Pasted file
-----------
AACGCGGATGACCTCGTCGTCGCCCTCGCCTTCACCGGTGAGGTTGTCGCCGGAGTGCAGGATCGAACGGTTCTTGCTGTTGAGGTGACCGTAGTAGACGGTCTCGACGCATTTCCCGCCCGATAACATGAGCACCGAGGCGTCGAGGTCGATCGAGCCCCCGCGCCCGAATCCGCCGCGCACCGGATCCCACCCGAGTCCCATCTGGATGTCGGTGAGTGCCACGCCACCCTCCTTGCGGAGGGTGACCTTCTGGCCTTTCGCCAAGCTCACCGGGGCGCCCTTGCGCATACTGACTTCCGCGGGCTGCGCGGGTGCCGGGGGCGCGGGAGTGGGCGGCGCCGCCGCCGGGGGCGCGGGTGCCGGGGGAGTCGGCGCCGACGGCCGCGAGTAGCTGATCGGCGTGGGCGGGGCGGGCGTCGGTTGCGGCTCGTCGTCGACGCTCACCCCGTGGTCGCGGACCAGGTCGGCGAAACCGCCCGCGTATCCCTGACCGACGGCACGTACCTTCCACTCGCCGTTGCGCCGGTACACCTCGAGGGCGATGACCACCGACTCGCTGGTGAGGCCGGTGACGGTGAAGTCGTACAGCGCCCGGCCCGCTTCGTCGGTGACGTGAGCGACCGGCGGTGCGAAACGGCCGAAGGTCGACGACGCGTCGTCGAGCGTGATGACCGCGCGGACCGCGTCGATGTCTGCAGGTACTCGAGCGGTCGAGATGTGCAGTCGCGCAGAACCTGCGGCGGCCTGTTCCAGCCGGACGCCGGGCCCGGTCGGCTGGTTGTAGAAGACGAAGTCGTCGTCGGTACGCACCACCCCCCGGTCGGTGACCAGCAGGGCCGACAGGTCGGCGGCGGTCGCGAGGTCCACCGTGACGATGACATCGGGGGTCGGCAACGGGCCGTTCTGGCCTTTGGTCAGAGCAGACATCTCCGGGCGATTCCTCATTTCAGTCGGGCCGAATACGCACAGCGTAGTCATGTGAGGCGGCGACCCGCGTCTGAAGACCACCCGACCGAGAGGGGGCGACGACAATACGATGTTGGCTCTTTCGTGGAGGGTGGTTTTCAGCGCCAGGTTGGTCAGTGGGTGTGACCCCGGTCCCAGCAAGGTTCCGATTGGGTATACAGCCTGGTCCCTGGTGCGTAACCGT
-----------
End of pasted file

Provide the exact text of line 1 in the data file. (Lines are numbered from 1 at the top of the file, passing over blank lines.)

AACGCGGATGACCTCGTCGTCGCCCTCGCCTTCACCGGTGAGGTTGTCGCCGGAGTGCAGGATCGAACGGTTCTTGCTGTTGAGGTGACCGTAGTAGACGGTCTCGACGCATTTCCCGCCCGATAACATGAGCACCGAGGCGTCGAGGTCGATCGAGCCCCCGCGCCCGAATCCGCCGCGCACCGGATCCCACCCGAGTCCCATCTGGATGTCGGTGAGTGCCACGCCACCCTCCTTGCGGAGGGTGACCTTCTGGCCTTTCGCCAAGCTCACCGGGGCGCCCTTGCGCATACTGACTTCCGCGGGCTGCGCGGGTGCCGGGGGCGCGGGAGTGGGCGGCGCCGCCGCCGGGGGCGCGGGTGCCGGGGGAGTCGGCGCCGACGGCCGCGAGTAGCTGATCGGCGTGGGCGGGGCGGGCGTCGGTTGCGGCTCGTCGTCGACGCTCACCCCGTGGTCGCGGACCAGGTCGGCGAAACCGCCCGCGTATCCCTGACCGACGGCACGTACCTTCCACTCGCCGTTGCGCCGGTACACCTCGAGGGCGATGACCACCGACTCGCTGGTGAGGCCGGTGACGGTGAAGTCGTACAGCGCCCGGCCCGCTTCGTCGGTGACGTGAGCGACCGGCGGTGCGAAACGGCCGAAGGTCGACGACGCGTCGTCGAGCGTGATGACCGCGCGGACCGCGTCGATGTCTGCAGGTACTCGAGCGGTCGAGATGTGCAGTCGCGCAGAACCTGCGGCGGCCTGTTCCAGCCGGACGCCGGGCCCGGTCGGCTGGTTGTAGAAGACGAAGTCGTCGTCGGTACGCACCACCCCCCGGTCGGTGACCAGCAGGGCCGACAGGTCGGCGGCGGTCGCGAGGTCCACCGTGACGATGACATCGGGGGTCGGCAACGGGCCGTTCTGGCCTTTGGTCAGAGCAGACATCTCCGGGCGATTCCTCATTTCAGTCGGGCCGAATACGCACAGCGTAGTCATGTGAGGCGGCGACCCGCGTCTGAAGACCACCCGACCGAGAGGGGGCGACGACAATACGATGTTGGCTCTTTCGTGGAGGGTGGTTTTCAGCGCCAGGTTGGTCAGTGGGTGTGACCCCGGTCCCAGCAAGGTTCCGATTGGGTATACAGCCTGGTCCCTGGTGCGTAACCGT